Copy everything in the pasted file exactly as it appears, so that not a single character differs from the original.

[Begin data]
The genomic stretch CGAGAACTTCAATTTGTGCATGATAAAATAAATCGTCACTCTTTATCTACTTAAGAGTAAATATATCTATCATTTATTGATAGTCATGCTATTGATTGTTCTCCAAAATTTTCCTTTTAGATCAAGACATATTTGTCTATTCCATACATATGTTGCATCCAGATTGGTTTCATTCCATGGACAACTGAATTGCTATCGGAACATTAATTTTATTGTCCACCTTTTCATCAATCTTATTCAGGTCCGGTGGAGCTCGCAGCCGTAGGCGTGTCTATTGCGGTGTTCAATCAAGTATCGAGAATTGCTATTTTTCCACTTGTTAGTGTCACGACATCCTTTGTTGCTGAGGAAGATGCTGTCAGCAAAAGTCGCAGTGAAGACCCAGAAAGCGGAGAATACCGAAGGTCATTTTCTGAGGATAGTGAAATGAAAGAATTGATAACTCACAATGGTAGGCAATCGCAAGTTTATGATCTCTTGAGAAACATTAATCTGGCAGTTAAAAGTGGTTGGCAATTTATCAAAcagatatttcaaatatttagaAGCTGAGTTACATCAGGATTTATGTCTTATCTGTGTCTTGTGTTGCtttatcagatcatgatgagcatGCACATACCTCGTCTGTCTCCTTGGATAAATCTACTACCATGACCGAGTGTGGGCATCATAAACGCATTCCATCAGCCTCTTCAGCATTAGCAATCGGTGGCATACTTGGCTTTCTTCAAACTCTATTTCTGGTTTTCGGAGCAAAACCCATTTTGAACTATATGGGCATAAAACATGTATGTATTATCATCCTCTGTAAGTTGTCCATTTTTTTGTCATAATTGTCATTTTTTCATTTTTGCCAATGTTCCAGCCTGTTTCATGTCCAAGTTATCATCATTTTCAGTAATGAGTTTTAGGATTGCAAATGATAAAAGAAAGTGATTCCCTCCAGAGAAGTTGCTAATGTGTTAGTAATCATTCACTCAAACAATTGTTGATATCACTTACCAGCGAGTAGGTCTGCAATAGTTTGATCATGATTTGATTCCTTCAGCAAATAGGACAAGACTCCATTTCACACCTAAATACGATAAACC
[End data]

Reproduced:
The genomic stretch CGAGAACTTCAATTTGTGCATGATAAAATAAATCGTCACTCTTTATCTACTTAAGAGTAAATATATCTATCATTTATTGATAGTCATGCTATTGATTGTTCTCCAAAATTTTCCTTTTAGATCAAGACATATTTGTCTATTCCATACATATGTTGCATCCAGATTGGTTTCATTCCATGGACAACTGAATTGCTATCGGAACATTAATTTTATTGTCCACCTTTTCATCAATCTTATTCAGGTCCGGTGGAGCTCGCAGCCGTAGGCGTGTCTATTGCGGTGTTCAATCAAGTATCGAGAATTGCTATTTTTCCACTTGTTAGTGTCACGACATCCTTTGTTGCTGAGGAAGATGCTGTCAGCAAAAGTCGCAGTGAAGACCCAGAAAGCGGAGAATACCGAAGGTCATTTTCTGAGGATAGTGAAATGAAAGAATTGATAACTCACAATGGTAGGCAATCGCAAGTTTATGATCTCTTGAGAAACATTAATCTGGCAGTTAAAAGTGGTTGGCAATTTATCAAAcagatatttcaaatatttagaAGCTGAGTTACATCAGGATTTATGTCTTATCTGTGTCTTGTGTTGCtttatcagatcatgatgagcatGCACATACCTCGTCTGTCTCCTTGGATAAATCTACTACCATGACCGAGTGTGGGCATCATAAACGCATTCCATCAGCCTCTTCAGCATTAGCAATCGGTGGCATACTTGGCTTTCTTCAAACTCTATTTCTGGTTTTCGGAGCAAAACCCATTTTGAACTATATGGGCATAAAACATGTATGTATTATCATCCTCTGTAAGTTGTCCATTTTTTTGTCATAATTGTCATTTTTTCATTTTTGCCAATGTTCCAGCCTGTTTCATGTCCAAGTTATCATCATTTTCAGTAATGAGTTTTAGGATTGCAAATGATAAAAGAAAGTGATTCCCTCCAGAGAAGTTGCTAATGTGTTAGTAATCATTCACTCAAACAATTGTTGATATCACTTACCAGCGAGTAGGTCTGCAATAGTTTGATCATGATTTGATTCCTTCAGCAAATAGGACAAGACTCCATTTCACACCTAAATACGATAAACC